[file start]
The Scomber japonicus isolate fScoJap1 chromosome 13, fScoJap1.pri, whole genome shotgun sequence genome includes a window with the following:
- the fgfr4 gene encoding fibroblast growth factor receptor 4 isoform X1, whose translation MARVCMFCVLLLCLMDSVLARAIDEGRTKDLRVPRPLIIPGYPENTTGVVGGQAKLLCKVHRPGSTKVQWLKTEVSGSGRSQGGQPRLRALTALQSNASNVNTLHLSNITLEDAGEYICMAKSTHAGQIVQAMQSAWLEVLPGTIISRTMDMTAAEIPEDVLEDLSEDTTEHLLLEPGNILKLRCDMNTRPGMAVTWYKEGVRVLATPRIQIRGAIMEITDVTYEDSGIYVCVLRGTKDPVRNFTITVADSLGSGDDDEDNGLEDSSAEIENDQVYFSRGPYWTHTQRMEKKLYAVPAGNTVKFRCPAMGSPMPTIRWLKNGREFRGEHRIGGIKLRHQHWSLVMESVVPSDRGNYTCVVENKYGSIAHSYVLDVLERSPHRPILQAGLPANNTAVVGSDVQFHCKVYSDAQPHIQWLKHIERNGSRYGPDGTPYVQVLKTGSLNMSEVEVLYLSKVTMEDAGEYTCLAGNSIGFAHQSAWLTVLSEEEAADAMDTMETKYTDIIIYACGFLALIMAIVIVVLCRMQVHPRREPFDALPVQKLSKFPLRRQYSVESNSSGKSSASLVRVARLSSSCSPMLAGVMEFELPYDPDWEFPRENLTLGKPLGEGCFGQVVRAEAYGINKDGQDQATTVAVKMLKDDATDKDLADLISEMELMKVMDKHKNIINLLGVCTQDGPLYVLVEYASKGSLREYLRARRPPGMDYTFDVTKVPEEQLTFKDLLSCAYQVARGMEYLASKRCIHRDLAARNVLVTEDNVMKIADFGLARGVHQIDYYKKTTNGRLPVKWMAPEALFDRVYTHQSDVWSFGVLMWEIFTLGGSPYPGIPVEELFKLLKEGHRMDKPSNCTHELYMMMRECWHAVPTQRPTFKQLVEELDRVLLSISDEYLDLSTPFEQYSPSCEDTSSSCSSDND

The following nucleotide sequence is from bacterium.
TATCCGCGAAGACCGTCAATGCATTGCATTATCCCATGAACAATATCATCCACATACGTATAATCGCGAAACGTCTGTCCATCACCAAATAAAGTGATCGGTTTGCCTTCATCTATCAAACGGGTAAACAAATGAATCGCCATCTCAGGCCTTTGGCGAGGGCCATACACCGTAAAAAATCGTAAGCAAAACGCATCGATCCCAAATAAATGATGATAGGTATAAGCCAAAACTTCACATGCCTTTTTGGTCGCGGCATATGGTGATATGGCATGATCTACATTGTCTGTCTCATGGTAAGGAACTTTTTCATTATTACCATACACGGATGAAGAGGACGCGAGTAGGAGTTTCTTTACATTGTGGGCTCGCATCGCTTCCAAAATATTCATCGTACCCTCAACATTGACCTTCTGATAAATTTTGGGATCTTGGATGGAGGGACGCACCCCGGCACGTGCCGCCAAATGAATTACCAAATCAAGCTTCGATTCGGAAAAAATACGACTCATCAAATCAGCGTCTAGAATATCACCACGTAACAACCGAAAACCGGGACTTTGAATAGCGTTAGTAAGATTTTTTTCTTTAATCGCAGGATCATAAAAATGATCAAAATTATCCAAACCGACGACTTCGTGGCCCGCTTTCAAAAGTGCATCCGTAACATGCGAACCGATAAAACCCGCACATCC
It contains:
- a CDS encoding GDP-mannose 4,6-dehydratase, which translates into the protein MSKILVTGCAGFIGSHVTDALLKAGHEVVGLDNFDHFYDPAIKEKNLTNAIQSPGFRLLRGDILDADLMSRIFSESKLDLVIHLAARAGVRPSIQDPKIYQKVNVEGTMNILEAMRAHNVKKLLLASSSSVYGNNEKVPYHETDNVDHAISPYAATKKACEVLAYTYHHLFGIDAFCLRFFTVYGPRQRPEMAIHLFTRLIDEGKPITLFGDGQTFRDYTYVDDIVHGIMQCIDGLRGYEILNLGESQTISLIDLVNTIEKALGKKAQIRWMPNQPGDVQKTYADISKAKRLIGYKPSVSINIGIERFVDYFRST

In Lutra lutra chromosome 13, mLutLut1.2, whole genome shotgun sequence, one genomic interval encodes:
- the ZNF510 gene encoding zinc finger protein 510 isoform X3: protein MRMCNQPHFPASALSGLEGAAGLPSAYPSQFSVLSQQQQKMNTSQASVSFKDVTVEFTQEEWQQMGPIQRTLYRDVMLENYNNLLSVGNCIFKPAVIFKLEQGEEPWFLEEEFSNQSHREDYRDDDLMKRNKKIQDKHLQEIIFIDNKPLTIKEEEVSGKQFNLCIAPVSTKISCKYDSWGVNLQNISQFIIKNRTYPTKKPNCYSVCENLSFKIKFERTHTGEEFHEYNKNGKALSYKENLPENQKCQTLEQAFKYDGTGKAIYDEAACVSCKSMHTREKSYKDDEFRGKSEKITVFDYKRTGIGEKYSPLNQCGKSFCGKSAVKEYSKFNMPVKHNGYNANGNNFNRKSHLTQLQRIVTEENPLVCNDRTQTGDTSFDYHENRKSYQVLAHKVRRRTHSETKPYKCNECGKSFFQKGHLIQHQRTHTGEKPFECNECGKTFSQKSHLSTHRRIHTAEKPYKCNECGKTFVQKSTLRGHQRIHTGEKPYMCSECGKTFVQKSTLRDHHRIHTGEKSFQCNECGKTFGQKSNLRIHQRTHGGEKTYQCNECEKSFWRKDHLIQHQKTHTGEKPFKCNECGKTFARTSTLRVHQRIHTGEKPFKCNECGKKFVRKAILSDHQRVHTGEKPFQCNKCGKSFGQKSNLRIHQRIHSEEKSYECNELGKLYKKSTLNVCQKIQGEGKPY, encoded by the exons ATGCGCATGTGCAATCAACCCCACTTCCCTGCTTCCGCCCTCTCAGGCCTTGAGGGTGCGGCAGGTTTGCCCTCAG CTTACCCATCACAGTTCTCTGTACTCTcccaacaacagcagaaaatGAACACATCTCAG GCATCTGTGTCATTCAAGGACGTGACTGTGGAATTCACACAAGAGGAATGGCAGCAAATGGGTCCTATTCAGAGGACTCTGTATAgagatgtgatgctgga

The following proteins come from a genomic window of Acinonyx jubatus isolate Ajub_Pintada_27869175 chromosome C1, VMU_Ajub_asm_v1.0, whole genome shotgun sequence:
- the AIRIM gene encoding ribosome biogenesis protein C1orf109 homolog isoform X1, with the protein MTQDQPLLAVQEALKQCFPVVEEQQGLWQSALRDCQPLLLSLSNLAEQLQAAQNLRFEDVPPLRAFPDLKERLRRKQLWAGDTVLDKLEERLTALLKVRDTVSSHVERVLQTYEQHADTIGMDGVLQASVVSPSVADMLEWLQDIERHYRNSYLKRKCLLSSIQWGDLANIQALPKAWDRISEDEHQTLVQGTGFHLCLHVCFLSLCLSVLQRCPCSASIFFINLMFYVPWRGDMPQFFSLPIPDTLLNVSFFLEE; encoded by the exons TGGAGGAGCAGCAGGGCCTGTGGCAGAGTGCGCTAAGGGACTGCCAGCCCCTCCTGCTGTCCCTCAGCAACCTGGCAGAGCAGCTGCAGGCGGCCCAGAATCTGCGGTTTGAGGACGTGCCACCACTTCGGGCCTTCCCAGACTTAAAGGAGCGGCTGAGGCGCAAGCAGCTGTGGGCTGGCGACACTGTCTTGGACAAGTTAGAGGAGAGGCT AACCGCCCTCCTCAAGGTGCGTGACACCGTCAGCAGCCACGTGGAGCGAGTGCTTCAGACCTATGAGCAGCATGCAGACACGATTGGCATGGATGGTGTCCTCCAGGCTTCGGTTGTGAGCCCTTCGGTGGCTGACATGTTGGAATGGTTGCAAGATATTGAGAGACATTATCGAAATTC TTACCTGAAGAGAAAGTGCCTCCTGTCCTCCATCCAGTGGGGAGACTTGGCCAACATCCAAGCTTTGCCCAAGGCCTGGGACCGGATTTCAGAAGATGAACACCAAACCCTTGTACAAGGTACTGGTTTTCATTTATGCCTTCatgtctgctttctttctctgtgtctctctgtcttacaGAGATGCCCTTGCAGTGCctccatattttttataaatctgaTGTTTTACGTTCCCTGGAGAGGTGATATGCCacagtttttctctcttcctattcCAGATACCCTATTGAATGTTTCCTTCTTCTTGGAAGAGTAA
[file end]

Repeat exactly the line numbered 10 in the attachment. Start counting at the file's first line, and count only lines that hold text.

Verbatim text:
- the AIRIM gene encoding ribosome biogenesis protein C1orf109 homolog isoform X1, with the protein MTQDQPLLAVQEALKQCFPVVEEQQGLWQSALRDCQPLLLSLSNLAEQLQAAQNLRFEDVPPLRAFPDLKERLRRKQLWAGDTVLDKLEERLTALLKVRDTVSSHVERVLQTYEQHADTIGMDGVLQASVVSPSVADMLEWLQDIERHYRNSYLKRKCLLSSIQWGDLANIQALPKAWDRISEDEHQTLVQGTGFHLCLHVCFLSLCLSVLQRCPCSASIFFINLMFYVPWRGDMPQFFSLPIPDTLLNVSFFLEE; encoded by the exons TGGAGGAGCAGCAGGGCCTGTGGCAGAGTGCGCTAAGGGACTGCCAGCCCCTCCTGCTGTCCCTCAGCAACCTGGCAGAGCAGCTGCAGGCGGCCCAGAATCTGCGGTTTGAGGACGTGCCACCACTTCGGGCCTTCCCAGACTTAAAGGAGCGGCTGAGGCGCAAGCAGCTGTGGGCTGGCGACACTGTCTTGGACAAGTTAGAGGAGAGGCT AACCGCCCTCCTCAAGGTGCGTGACACCGTCAGCAGCCACGTGGAGCGAGTGCTTCAGACCTATGAGCAGCATGCAGACACGATTGGCATGGATGGTGTCCTCCAGGCTTCGGTTGTGAGCCCTTCGGTGGCTGACATGTTGGAATGGTTGCAAGATATTGAGAGACATTATCGAAATTC TTACCTGAAGAGAAAGTGCCTCCTGTCCTCCATCCAGTGGGGAGACTTGGCCAACATCCAAGCTTTGCCCAAGGCCTGGGACCGGATTTCAGAAGATGAACACCAAACCCTTGTACAAGGTACTGGTTTTCATTTATGCCTTCatgtctgctttctttctctgtgtctctctgtcttacaGAGATGCCCTTGCAGTGCctccatattttttataaatctgaTGTTTTACGTTCCCTGGAGAGGTGATATGCCacagtttttctctcttcctattcCAGATACCCTATTGAATGTTTCCTTCTTCTTGGAAGAGTAA